Filing 225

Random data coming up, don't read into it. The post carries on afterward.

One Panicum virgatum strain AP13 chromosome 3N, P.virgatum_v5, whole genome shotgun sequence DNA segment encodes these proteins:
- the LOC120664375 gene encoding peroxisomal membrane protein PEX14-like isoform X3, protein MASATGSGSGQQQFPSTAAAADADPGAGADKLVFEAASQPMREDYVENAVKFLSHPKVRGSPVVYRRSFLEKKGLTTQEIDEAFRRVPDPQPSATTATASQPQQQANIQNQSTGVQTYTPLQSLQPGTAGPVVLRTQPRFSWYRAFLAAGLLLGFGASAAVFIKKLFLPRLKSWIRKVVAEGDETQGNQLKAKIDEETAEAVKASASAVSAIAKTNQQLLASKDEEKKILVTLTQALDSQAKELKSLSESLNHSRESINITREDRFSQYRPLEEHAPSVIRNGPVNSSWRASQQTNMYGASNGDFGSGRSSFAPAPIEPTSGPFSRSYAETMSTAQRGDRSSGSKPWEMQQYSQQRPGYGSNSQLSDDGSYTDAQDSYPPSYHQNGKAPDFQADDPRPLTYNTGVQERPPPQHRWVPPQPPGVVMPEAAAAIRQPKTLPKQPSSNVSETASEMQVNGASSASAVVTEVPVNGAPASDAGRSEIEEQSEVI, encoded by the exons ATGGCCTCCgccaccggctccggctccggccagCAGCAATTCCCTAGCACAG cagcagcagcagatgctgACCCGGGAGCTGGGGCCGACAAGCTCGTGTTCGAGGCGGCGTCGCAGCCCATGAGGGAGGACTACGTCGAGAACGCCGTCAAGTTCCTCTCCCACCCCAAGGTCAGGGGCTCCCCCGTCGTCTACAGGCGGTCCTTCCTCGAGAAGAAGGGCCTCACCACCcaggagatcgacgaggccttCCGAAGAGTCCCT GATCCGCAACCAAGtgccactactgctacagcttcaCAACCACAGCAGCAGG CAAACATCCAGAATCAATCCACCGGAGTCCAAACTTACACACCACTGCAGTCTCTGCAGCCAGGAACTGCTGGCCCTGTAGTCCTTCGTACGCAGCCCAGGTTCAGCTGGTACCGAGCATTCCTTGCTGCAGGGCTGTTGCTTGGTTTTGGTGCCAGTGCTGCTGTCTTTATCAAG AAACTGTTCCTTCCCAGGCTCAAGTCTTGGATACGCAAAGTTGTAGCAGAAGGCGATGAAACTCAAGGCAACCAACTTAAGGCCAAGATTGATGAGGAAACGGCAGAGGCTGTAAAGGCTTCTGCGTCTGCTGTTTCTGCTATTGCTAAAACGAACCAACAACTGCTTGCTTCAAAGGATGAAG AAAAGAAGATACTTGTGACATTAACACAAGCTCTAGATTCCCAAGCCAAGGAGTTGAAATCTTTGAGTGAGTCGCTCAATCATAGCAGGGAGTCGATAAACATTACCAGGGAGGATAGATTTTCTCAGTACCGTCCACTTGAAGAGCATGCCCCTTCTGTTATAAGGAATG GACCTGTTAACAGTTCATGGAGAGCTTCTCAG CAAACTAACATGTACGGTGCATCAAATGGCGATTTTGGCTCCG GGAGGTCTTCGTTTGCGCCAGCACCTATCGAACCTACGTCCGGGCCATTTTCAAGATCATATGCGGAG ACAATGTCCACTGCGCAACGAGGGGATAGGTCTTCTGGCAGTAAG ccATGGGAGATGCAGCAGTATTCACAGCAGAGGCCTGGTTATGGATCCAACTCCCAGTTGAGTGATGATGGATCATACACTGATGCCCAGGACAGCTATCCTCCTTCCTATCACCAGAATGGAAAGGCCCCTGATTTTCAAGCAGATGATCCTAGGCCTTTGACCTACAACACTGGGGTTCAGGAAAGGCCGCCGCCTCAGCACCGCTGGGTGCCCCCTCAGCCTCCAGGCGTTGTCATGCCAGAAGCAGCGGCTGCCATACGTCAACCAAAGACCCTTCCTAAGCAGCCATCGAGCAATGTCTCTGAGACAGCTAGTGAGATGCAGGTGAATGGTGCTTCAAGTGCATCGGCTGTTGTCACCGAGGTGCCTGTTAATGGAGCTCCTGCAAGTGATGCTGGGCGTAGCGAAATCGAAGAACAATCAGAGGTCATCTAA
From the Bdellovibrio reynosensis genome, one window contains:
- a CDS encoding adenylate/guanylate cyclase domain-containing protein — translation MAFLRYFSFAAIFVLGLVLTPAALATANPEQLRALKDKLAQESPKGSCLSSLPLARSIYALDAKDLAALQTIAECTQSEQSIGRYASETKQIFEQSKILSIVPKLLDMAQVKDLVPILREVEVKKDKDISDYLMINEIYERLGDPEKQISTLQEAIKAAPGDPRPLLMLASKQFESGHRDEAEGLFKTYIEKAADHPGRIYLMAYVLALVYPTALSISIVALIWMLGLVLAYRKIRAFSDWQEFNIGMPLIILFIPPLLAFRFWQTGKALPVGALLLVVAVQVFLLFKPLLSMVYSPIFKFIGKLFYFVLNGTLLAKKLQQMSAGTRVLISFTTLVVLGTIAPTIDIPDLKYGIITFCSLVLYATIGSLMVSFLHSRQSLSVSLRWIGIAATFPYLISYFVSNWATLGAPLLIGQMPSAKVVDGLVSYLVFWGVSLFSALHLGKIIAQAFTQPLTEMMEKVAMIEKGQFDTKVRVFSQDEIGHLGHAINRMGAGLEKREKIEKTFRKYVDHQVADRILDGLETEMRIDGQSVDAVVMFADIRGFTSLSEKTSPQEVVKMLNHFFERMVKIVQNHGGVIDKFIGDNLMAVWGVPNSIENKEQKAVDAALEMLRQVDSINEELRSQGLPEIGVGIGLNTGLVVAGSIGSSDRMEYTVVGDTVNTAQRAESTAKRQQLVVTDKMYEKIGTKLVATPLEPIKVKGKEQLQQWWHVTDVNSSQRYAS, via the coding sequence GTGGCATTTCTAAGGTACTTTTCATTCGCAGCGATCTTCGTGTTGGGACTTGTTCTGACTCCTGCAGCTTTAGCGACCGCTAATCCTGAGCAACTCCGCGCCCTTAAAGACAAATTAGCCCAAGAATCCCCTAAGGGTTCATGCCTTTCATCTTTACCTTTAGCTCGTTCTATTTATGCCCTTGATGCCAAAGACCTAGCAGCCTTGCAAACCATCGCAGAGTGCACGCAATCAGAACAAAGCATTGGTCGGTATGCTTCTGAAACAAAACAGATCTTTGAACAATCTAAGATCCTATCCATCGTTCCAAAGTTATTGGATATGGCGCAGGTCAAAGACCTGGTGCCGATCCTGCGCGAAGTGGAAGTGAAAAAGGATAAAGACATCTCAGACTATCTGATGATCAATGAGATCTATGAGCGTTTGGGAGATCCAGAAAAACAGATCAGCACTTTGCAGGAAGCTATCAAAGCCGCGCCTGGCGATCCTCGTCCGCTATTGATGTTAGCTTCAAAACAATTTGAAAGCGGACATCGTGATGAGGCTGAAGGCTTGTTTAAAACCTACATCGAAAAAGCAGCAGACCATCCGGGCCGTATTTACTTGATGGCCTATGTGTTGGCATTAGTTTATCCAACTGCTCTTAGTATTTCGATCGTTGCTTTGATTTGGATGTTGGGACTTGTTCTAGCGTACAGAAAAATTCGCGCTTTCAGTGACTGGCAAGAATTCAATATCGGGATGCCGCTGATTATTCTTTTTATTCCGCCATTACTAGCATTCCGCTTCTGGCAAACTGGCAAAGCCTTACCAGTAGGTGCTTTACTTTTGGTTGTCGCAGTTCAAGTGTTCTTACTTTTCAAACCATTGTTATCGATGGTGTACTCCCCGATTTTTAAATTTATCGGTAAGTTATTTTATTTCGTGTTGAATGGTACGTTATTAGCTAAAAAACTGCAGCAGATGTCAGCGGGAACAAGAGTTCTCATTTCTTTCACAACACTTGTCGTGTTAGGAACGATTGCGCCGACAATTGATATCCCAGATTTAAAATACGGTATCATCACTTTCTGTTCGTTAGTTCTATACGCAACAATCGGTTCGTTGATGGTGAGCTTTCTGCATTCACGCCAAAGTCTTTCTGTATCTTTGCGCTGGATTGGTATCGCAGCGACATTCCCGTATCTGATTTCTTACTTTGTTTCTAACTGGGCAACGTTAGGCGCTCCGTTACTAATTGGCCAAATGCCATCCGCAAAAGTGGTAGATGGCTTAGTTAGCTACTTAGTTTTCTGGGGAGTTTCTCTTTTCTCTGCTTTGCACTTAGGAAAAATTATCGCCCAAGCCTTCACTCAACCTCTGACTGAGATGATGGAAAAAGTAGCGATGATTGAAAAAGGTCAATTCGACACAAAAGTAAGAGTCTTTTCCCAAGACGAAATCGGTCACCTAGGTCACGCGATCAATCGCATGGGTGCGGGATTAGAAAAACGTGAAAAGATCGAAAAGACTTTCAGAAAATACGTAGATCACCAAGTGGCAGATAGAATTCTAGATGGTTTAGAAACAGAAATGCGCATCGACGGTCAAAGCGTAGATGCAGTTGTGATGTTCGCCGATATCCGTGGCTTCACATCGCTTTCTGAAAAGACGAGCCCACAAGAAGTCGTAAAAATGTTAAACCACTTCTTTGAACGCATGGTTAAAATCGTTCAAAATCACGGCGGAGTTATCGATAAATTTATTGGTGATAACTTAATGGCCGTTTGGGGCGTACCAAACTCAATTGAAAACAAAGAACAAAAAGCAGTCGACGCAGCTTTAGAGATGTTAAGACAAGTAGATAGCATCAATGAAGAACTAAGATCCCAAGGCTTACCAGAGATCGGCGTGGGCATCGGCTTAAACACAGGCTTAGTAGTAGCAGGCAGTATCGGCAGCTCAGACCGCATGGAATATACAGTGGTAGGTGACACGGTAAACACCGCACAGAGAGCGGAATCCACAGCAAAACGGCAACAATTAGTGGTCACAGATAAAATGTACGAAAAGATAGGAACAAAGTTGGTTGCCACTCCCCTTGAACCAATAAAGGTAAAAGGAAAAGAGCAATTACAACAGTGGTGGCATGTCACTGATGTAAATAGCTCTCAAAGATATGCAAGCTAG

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UNITED STATES DISTRICT COURT FOR THE DISTRICT OF COLUMBIA AMERICAN SOCIETY FOR TESTING AND MATERIALS d/b/a ASTM INTERNATIONAL; NATIONAL FIRE PROTECTION ASSOCIATION, INC.; and AMERICAN SOCIETY OF HEATING, REFRIGERATING, AND AIR CONDITIONING ENGINEERS, Case No. 1:13-cv-01215-TSC Plaintiffs/ Counter-Defendants, v. PUBLIC.RESOURCE.ORG, INC., Defendant/ Counter-Plaintiff. PLAINTIFFS’ SUPPLEMENTAL BRIEF REGARDING GEORGIA v. PUBLIC.RESOURCE.ORG, INC. Pursuant to this Court’s July 9, 2020 Minute Order, Plaintiffs respectfully submit this supplemental brief “regarding the impact, if any,” of Georgia v. Public.Resource.Org, Inc., 140 S. Ct. 1498 (2020), “on the parties’ pending summary judgment motions.” July 9, 2020 Minute Order; see also Pls’ Second Mot. Summ. J., Dkt. 198; Public.Resource.Org, Inc. (“PRO”) Second Mot. for Summ. J., Dkt. 202. INTRODUCTION Despite PRO having urged adoption of a much broader rule, the Supreme Court in Georgia issued a narrow decision that does not impact the pending summary judgment motions. Specifically, the Supreme Court held only that, because the annotations to Georgia’s official code “are authored by an arm of the legislature in the course of its legislative duties, the 1 government edicts doctrine puts them outside the reach of copyright protection.” Georgia, 140 S. Ct. at 1504 (emphasis added). Plaintiffs are private organizations, not judges or legislators, and there is no evidence any judge or legislator authored any part of any of the works in this case. A fortiori, Georgia does not affect the pending motions regarding the copyright question the D.C. Circuit remanded to this Court: whether PRO’s copying of the entirety of Plaintiffs’ published standards qualifies for the fair use defense. Because Georgia does not impact the pending motions, PRO may use its supplemental brief to raise arguments beyond Georgia—as PRO has done previously. See PRO’s Response to Pls’ Request for a Telephonic Status Conference; Citation of Suppl. Authorities on Pending Mots. for Summ. J., Dkt. 222, at 4-8 (“PRO Response”) (requesting new motion practice on multiple issues other than fair use). This Court has held there are to be no more motions until “after a ruling on the current motions and anticipated supplemental briefs.” July 9, 2020 Minute Order. Plaintiffs respectfully urge the Court to disregard whatever extraneous arguments PRO raises at this juncture and disallow PRO from expanding the scope of the D.C. Circuit’s remand and further delaying these proceedings. ARGUMENT I. GEORGIA HAS NO BEARING ON THE FAIR USE INQUIRY THE D.C. CIRCUIT REMANDED FOR THIS COURT TO RESOLVE A. The Georgia Decision The dispute in Georgia arose out of PRO’s copying and distribution of the “Official Code of Georgia Annotated” (“OCGA”). The OCGA included both the text of state statutes and annotations appearing below each statutory section that “generally include summaries of judicial decisions applying a given provision, summaries of any pertinent opinions of the state attorney general, and a list of related law review articles and similar reference materials,” as well as 2 “editor’s notes” regarding the origin of statutory language. Georgia, 140 S. Ct. at 1504. Georgia sued PRO for infringing the State’s copyright in the annotations portion of the OCGA. The annotations were the product of Georgia’s “Code Revision Commission,” an arm of the state legislature. A majority of the Commission’s members are required to be state legislators, and the state legislature funds the Commission and staffs it with employees of the Office of Legislative Counsel. Id. The Commission contracts with Matthew Bender & Co. (part of LexisNexis) to prepare the annotations “in the first instance . . . pursuant to a work-for-hire agreement.” Id. at 1505. Accordingly, the Commission is deemed “the sole ‘author’ of the work” under the Copyright Act. Id. at 1508; see also id. at 1505 (noting that the contract expressly provides that the copyright in the OCGA “vests exclusively in the State of Georgia, acting through the Commission” (quotations omitted)). Additionally, “the Commission supervises [Matthew Bender & Co.’s] work and specifies what the annotations must include in exacting detail.” Id. at 1505. The Commission presents the statutory text and annotations to the legislature each year, and the legislature votes to “enact” the text, “merge” the text and annotations, and “publish” the final product as the OCGA. Id. at 1504-05 (quotations and alterations omitted). PRO urged the Supreme Court to extend the government edicts doctrine to any work “ultimately adopted by or published under the authority of the State, thus conveying the State’s legal authority.” PRO Supreme Court Merits Br. 44; see also id. at 35. PRO’s objective in asking for such a broad rule was obvious: to try to have the issues in this lawsuit, which involve standards authored by private parties, resolved in a case where the legislature authored the works in question. 3 The Supreme Court did not adopt PRO’s broad rule. Instead, the Court held that the proper legal framework is authorship—a principle firmly rooted in precedent: Over a century ago, we recognized a limitation on copyright protection for certain government work product, rooted in the Copyright Act’s “authorship” requirement. Under what has been dubbed the government edicts doctrine, officials empowered to speak with the force of law cannot be the authors of—and therefore cannot copyright—the works they create in the course of their official duties. Georgia, 140 S. Ct. at 1504. The Court, in Banks v. Manchester, 128 U.S. 244 (1888), had held that the government edicts doctrine applied to materials created by judges in the course of their official duties. In Georgia, the Court held that the doctrine also applies to works created by legislators in the course of their official duties. The Court summarized both the legal rule it adopted regarding authorship, and the application of that rule in the case before it in the following passage: A careful examination of our government edicts precedents reveals a straightforward rule based on the identity of the author. Under the government edicts doctrine, judges—and, we now confirm, legislators—may not be considered the “authors” of the works they produce in the course of their official duties as judges and legislators. That rule applies regardless of whether a given material carries the force of law. And it applies to the annotations here because they are authored by an arm of the legislature in the course of its official duties. Georgia, 140 S. Ct. at 1506. The Court further explained that the “straightforward rule” of the government edicts doctrine “does not apply . . . to works created by government officials (or private parties) who lack the authority to make or interpret the law.” Id. at 1507 (emphasis added). B. Georgia Does Not Affect The Summary Judgment Motions Now Before This Court This is the case for three reasons: First, the Supreme Court made clear that the application of the government edicts doctrine depends entirely “on the identity of the author,” specifically, whether the author is a 4 judge or legislator producing a work in the course of their official duties as a judge or legislator. Georgia, 140 S. Ct. at 1506 (emphasis added). The Court was clear that the doctrine “does not apply” to “private parties.” Id. at 1507. It is undisputed that the Plaintiffs in this case are private parties, not judges or legislators. PRO asserted in its motion for summary judgment that some (unspecified) documents purportedly show that some (unidentified) “federal employees” had some (unexplained) “involvement” in drafting some (unidentified) standards. PRO’s Combined Opp. to Pls’ Mot. for Summ. J. and Second Mot. for Summ. J., Dkt. 202-2, at 44. The Supreme Court’s decision in Georgia does not assist PRO at all with this argument. After years of discovery in this case, PRO still cannot point to any evidence that any text in any standard was written by any judge or any legislator—much less any judge or legislator acting in the course of their official duties, as was at issue in Georgia. Even if the Court’s analysis extended beyond judges and legislators (which it does not), PRO’s argument fails for reasons already briefed. As the D.C. Circuit held, PRO’s challenge to Plaintiffs’ authorship of the standards is both “forfeited” and “meritless.” Am. Soc’y for Testing & Materials v. Public.Resource.Org, Inc., 896 F.3d 437, 446 (D.C. Cir. 2018) (“ASTM II”). That ruling is law of the case for the standards on which Plaintiffs’ previously moved. Trout v. Garrett, 780 F. Supp. 1396, 1425 & n.71 (D.D.C. 1991). And this Court’s reasoning in its prior decision applies with equal force to the remaining standards: merely citing to the participation of volunteers or federal government employees in the code development process does not raise a genuine issue of material fact for trial when PRO has “failed to meet its initial burden” to introduce evidence “disproving Plaintiffs’ authorship.” Am. Soc’y for Testing & Materials v. Public.Resource.Org, Inc., 2017 WL 473822, at *7 (D.D.C. Feb. 2, 2017) (“ASTM I”); Roeslin v. 5 District of Columbia, 921 F. Supp. 793, 797 (D.D.C. 1995) (finding that, because the copyright registration listed plaintiff as the author, the “burden is thus on the defendant to establish” that plaintiff was not the author). Second, the D.C. Circuit remanded for further consideration of the defense of fair use, which was not in issue in Georgia. The D.C. Circuit’s remand order was very specific, directing consideration of whether PRO could establish its affirmative defense of fair use on a standardby-standard basis.1 ASTM II, 896 F.3d at 447. The critical question that the D.C. Circuit identified for the fair use analysis is whether, for each portion of each standard that PRO copied, the text is “essential to complying with [a] legal duty,” as compared to just “help[ing] inform one’s understanding of the law.” Id. at 450 (emphasis added). Georgia does not impact the question of whether any portion of any standard that PRO copied and distributed is “essential to complying with [a] legal duty.” On the contrary, Georgia was clear that the applicability of the government edicts doctrine does not turn on “whether a given material carries the force of law.” Georgia, 140 S. Ct. at 1506. PRO has argued that Georgia affects the fair use inquiry because the Court purportedly laid down “a bright-line rule on copyright enforceability” that takes precedence over the D.C. Circuit’s decision to address the fair use defense before reaching PRO’s other arguments. PRO Response 2. As PRO admits, however, “fair use was not before the Supreme Court,” id., and the Court’s opinion did not establish the rule PRO claims it did. The Court’s only discussion of fair use came in explaining why government authorship— and not the legal force of the particular government-authored document—was the touchstone of 1 The D.C. Circuit also remanded for consideration of PRO’s trademark fair use defense. It is undisputed that Georgia has no bearing on PRO’s trademark defense. 6 the government edicts doctrine. See Georgia, 140 S. Ct. at 1512-13. Again, where works are privately authored (as here), the government edicts doctrine has no relevance.2 The discussion that PRO cites is likewise inapposite. Specifically, the Court observed that: If everything short of statutes and opinions were copyrightable, then States would be free to offer a whole range of premium legal works for those who can afford the extra benefit. A State could monetize its entire suite of legislative history. With today’s digital tools, States might even launch a subscription or pay-per-law service. Id. (emphasis added). As is clear from the opinion, the Court’s concern was with the potential pitfalls of “a State” owning ancillary materials created by judges or legislators. The Court then explained how its holding obviated these concerns as well as any need for a fair use analysis with respect to State-authored works: Thankfully, there is a clear path forward that avoids these concerns—the one we are already on. Instead of examining whether given material carries “the force of law,” we ask only whether the author of the work is a judge or a legislator. Id. at 1513 (emphasis added). In sum, Georgia’s discussion of fair use was all in the context of the government edicts doctrine and the potential for the State claiming ownership over the official works of its judges and legislators. The discussion has no bearing on the question here, where private parties are responsible for the creation of the works in suit. Third, PRO undoubtedly will argue that the Supreme Court’s statement that “[t]he animating principle behind [the government edicts doctrine] is that no one can own the law,” id. at 1507, resolves this case. That statement does no such thing. Plaintiffs’ case has never been 2 The D.C. Circuit’s opinion, which is the law of this case, instructs that where the underlying works are created by private parties, the fair use inquiry involves whether the specific text the defendant copies and distributes is “essential to complying with [a] legal duty,” as compared to just “help[ing] inform one’s understanding of the law.” ASTM II, 896 F.3d at 450. 7 about whether they “own the law.” It is about whether PRO may copy and distribute Plaintiffs’ original works of authorship in their entirety. The Supreme Court made clear in the same paragraph in which the foregoing statement appears that “[o]ur cases give effect to that principle in the copyright context through construction of the statutory term ‘author.’” Id. (citation omitted). In particular, those cases “bar[] the officials responsible for creating the law from being considered the ‘author[s]’ of ‘whatever work they perform in their capacity’ as lawmakers.” Id. (quoting Banks, 128 U.S. at 253). Under Georgia, the question for a court applying the government edicts doctrine is thus simply whether a work is authored by judges or lawmakers in their official capacities. Plaintiffs’ standards decidedly were not. II. THE GEORGIA RULE DOES NOT EXPAND OR PROVIDE CAUSE TO EXPAND, THE SCOPE OF THE D.C. CIRCUIT’S REMAND In Georgia’s wake, PRO asserted that the decision provided cause for disregarding the scope of the D.C. Circuit’s remand because “if [the Supreme Court’s guidance] had existed, it would have influenced the [prior] decisions of both this Court and the Court of Appeals.” PRO Response 1-2. PRO argues that Georgia merits reopening questions of copyright enforceability, the merger doctrine under copyright, and copyright ownership—issues that this Court resolved in ASTM I and that are not part of the D.C. Circuit’s remand. See id. at 7. For the reasons explained above—namely, that Georgia turned on the identity of the author—the Supreme Court’s decision does not change the trajectory of this case. The D.C. Circuit held that it is “best at this juncture to address only the statutory fair use issue” and “leave for another day the question of whether the Constitution permits copyright to persist in works incorporated by reference into law.” ASTM II, 896 F.3d at 447. The D.C. Circuit did this in part to avoid “the economic consequences that might result from the SDOs losing copyright” and to avoid “creating a number of sui generis caveats to copyright law for 8 incorporated standards.” Id. Accordingly, the D.C. Circuit concluded that “the better course is to remand the case for the district court to further develop the factual record and weigh the [fair use] factors as applied to PRO’s use of each standard.” Id. at 448-49. The D.C. Circuit’s decision sets the scope of remand proceedings in this case. Contrary to PRO’s suggestion, addressing fair use now, as required by the remand, will not result in a “pinball effect” of appeals and remands. PRO Response 4. The issues of copyright enforceability, merger, and copyright ownership remain before the D.C. Circuit and are issues of law for which the record needs no further factual development. Given PRO’s demonstrated penchant for trying to expand the issues in this case and these remand proceedings, PRO likely will use its brief to make arguments and cite cases beyond Georgia, for the purpose of re-litigating issues already previously decided in this Court. The Court’s July 9, 2020 Minute Order makes clear that any request for new motions may be made, if at all, “only after a ruling on the current motions and anticipated supplemental briefs.” July 9, 2020, Minute Order (emphasis added). Should PRO use its supplemental brief on the impact of the Georgia decision to advocate again for multiplying the issues before the Court, Plaintiffs will respond accordingly in their responsive supplemental brief. At this juncture, it suffices to note that the D.C. Circuit was quite deliberate about limiting the issues for remand. CONCLUSION Plaintiffs submit that Georgia does not affect the questions before the Court on the pending motions. Plaintiffs respectfully request that the Court grant their motion for summary judgment and deny PRO’s motion. 9 Dated: July 17, 2020 Respectfully submitted, /s/ J. Kevin Fee J. Kevin Fee (D.C. Bar: 494016) Jane W. Wise (D.C. Bar: 1027769) Morgan, Lewis & Bockius LLP 1111 Pennsylvania Ave., N.W. Washington, D.C. 20004 Tel: 202.739.5353 Email: Counsel for American Society for Testing and Materials d/b/a ASTM International /s/ Kelly M. Klaus Kelly M. Klaus (pro hac vice) MUNGER, TOLLES & OLSON LLP 560 Mission St., 27th Floor San Francisco, CA 94105 Tel: 415.512.4000 Email: Rose L. Ehler (pro hac vice) MUNGER, TOLLES & OLSON LLP 350 South Grand Ave., 50th Floor Los Angeles, CA 90071 Tel: 213.683.9100 Email: Rachel G. Miller-Ziegler MUNGER, TOLLES & OLSON LLP 1155 F St. NW, 7th Floor Washington, DC 20004 Tel: 202.220.1100 Email: Counsel for National Fire Protection Association, Inc. 10 /s/ J. Blake Cunningham Jeffrey S. Bucholtz (D.C. Bar: 452385) David Mattern King & Spalding LLP 1700 Pennsylvania Avenue, NW, Ste. 200 Washington, DC 20006-4707 Tel: 202.737.0500 Email: J. Blake Cunningham King & Spalding LLP 101 Second Street, Ste. 2300 San Francisco, CA 94105 Tel: 415.318.1211 Email: Counsel for American Society of Heating, Refrigerating, and Air Conditioning Engineers 11 CERTIFICATE OF SERVICE I hereby certify that on July 17, 2020 a true and correct copy of the foregoing document was served via CM/ECF upon all counsel of record. /s/ Jane W. Wise__ Jane W. Wise 12